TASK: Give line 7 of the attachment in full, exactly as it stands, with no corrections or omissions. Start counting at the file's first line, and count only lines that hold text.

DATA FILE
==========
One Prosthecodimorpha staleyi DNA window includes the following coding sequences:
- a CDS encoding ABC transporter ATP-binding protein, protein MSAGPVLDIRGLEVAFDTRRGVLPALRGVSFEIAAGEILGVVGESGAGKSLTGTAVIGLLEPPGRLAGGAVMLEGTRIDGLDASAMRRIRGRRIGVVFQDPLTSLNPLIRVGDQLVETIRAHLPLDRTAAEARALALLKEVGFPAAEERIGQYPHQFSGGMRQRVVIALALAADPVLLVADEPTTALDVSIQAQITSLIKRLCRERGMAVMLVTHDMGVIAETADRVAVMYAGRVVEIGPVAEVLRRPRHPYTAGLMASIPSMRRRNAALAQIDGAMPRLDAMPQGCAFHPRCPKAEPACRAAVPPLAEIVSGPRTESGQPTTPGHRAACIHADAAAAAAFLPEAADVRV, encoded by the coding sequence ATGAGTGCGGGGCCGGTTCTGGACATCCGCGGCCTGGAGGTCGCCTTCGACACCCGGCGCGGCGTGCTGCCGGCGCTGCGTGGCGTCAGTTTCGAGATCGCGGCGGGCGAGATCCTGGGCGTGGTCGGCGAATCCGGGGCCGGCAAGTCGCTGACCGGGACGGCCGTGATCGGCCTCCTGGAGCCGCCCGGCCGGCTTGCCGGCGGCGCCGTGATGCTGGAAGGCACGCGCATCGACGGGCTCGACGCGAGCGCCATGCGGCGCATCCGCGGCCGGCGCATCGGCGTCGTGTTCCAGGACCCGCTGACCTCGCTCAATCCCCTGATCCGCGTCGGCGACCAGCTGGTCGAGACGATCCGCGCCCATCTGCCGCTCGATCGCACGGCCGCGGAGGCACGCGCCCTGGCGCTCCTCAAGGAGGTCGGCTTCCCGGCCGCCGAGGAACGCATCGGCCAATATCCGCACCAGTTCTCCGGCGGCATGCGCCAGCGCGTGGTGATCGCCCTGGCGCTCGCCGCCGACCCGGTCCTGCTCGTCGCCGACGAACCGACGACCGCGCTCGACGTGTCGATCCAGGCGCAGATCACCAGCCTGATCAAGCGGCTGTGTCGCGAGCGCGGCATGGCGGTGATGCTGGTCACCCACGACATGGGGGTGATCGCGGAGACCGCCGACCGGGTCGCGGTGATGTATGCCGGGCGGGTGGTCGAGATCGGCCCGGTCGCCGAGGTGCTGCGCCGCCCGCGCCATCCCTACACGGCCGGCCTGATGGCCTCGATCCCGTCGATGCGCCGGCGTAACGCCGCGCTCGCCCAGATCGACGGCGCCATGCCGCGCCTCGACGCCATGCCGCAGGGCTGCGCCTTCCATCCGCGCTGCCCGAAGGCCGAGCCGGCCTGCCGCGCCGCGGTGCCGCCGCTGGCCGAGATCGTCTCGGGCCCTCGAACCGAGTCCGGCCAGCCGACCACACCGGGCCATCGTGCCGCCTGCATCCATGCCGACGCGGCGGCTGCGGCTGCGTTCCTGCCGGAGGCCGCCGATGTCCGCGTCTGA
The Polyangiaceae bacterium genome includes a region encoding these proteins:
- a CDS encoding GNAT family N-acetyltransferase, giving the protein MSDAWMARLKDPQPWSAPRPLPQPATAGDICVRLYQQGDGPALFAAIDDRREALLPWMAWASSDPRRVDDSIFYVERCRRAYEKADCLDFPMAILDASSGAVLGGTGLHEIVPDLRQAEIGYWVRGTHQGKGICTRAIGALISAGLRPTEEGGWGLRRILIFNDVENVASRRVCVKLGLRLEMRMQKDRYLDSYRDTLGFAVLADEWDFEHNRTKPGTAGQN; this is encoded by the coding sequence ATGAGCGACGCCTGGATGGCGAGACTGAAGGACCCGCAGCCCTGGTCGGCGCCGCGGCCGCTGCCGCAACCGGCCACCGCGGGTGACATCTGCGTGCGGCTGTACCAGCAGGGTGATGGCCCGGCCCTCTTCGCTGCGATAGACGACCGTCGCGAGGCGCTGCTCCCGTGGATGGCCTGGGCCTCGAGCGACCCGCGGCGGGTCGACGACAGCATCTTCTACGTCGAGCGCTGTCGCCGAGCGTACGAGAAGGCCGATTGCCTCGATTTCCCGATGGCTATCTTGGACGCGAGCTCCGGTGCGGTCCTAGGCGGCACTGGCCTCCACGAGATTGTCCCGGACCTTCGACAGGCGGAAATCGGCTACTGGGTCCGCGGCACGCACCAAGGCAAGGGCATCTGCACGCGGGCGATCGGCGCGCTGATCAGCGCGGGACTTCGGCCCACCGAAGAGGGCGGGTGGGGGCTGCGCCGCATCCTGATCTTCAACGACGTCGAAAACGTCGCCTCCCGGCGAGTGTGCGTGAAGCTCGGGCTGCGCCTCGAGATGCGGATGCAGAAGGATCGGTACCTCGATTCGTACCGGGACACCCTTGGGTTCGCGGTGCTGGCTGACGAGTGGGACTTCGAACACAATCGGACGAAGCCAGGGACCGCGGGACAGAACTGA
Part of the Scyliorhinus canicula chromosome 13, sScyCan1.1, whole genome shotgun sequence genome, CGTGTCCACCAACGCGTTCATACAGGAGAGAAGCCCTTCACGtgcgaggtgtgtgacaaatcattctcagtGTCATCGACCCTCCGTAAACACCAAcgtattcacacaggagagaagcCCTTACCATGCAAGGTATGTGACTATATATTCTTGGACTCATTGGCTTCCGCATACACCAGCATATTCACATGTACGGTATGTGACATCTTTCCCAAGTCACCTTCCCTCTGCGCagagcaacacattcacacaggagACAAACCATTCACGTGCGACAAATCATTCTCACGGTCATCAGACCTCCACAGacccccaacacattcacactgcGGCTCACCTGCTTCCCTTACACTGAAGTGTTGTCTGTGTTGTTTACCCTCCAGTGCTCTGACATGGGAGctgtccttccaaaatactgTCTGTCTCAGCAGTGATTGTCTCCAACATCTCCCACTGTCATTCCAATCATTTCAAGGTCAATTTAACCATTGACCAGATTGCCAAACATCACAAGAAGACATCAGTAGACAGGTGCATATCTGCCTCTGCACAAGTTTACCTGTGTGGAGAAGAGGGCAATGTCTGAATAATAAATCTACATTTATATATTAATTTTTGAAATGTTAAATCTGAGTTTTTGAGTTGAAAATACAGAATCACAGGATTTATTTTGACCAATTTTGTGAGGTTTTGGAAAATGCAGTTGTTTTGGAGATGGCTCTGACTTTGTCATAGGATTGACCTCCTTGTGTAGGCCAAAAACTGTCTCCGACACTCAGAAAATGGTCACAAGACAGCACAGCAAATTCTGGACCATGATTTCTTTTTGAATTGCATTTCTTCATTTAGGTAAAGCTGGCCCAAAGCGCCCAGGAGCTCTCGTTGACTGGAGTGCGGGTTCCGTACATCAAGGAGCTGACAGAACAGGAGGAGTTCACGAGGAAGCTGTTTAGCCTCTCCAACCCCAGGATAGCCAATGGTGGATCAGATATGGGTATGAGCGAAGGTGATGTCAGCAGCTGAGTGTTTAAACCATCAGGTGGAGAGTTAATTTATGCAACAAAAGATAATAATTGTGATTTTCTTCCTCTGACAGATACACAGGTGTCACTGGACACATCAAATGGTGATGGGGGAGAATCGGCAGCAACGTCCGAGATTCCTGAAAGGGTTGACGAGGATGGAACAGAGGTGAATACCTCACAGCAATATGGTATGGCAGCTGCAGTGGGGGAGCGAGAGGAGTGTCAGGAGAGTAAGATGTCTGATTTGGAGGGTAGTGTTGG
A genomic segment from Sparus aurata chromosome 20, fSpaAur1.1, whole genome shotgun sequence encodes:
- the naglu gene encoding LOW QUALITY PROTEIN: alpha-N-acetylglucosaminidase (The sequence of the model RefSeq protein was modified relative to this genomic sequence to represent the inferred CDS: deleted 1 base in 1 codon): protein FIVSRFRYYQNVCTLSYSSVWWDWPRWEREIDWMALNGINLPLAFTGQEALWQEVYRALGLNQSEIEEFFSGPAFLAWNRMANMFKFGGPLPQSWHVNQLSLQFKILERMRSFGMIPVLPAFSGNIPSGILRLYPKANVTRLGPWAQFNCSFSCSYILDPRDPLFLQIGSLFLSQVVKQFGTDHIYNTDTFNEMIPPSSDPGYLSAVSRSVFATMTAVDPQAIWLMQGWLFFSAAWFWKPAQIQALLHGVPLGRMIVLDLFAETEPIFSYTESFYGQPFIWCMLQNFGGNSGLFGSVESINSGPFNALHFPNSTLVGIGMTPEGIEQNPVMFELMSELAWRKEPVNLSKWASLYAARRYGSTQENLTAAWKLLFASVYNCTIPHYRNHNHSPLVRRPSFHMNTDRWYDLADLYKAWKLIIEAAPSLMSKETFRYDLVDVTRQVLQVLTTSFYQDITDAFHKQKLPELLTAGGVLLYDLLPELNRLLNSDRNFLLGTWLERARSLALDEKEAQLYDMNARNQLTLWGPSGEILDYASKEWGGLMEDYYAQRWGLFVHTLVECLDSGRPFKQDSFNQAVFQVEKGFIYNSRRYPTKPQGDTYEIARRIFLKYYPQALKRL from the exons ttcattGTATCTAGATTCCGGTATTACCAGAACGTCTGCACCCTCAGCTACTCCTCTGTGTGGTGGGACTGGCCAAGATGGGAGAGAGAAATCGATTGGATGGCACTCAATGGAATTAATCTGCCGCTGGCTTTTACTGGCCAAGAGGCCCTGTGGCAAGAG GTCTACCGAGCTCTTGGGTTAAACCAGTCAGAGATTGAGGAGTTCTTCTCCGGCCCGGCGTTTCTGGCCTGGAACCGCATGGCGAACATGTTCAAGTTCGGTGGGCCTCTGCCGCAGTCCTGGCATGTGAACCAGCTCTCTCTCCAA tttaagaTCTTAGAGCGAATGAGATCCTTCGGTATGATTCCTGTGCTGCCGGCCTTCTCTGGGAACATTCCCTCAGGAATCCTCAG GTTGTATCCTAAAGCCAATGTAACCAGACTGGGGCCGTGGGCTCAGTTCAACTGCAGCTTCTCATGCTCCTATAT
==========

- the naglu gene encoding LOW QUALITY PROTEIN: alpha-N-acetylglucosaminidase (The sequence of the model RefSeq protein was modified relative to this genomic sequence to represent the inferred CDS: deleted 1 base in 1 codon): protein FIVSRFRYYQNVCTLSYSSVWWDWPRWEREIDWMALNGINLPLAFTGQEALWQEVYRALGLNQSEIEEFFSGPAFLAWNRMANMFKFGGPLPQSWHVNQLSLQFKILERMRSFGMIPVLPAFSGNIPSGILRLYPKANVTRLGPWAQFNCSFSCSYILDPRDPLFLQIGSLFLSQVVKQFGTDHIYNTDTFNEMIPPSSDPGYLSAVSRSVFATMTAVDPQAIWLMQGWLFFSAAWFWKPAQIQALLHGVPLGRMIVLDLFAETEPIFSYTESFYGQPFIWCMLQNFGGNSGLFGSVESINSGPFNALHFPNSTLVGIGMTPEGIEQNPVMFELMSELAWRKEPVNLSKWASLYAARRYGSTQENLTAAWKLLFASVYNCTIPHYRNHNHSPLVRRPSFHMNTDRWYDLADLYKAWKLIIEAAPSLMSKETFRYDLVDVTRQVLQVLTTSFYQDITDAFHKQKLPELLTAGGVLLYDLLPELNRLLNSDRNFLLGTWLERARSLALDEKEAQLYDMNARNQLTLWGPSGEILDYASKEWGGLMEDYYAQRWGLFVHTLVECLDSGRPFKQDSFNQAVFQVEKGFIYNSRRYPTKPQGDTYEIARRIFLKYYPQALKRL from the exons ttcattGTATCTAGATTCCGGTATTACCAGAACGTCTGCACCCTCAGCTACTCCTCTGTGTGGTGGGACTGGCCAAGATGGGAGAGAGAAATCGATTGGATGGCACTCAATGGAATTAATCTGCCGCTGGCTTTTACTGGCCAAGAGGCCCTGTGGCAAGAG GTCTACCGAGCTCTTGGGTTAAACCAGTCAGAGATTGAGGAGTTCTTCTCCGGCCCGGCGTTTCTGGCCTGGAACCGCATGGCGAACATGTTCAAGTTCGGTGGGCCTCTGCCGCAGTCCTGGCATGTGAACCAGCTCTCTCTCCAA tttaagaTCTTAGAGCGAATGAGATCCTTCGGTATGATTCCTGTGCTGCCGGCCTTCTCTGGGAACATTCCCTCAGGAATCCTCAG GTTGTATCCTAAAGCCAATGTAACCAGACTGGGGCCGTGGGCTCAGTTCAACTGCAGCTTCTCATGCTCCTATAT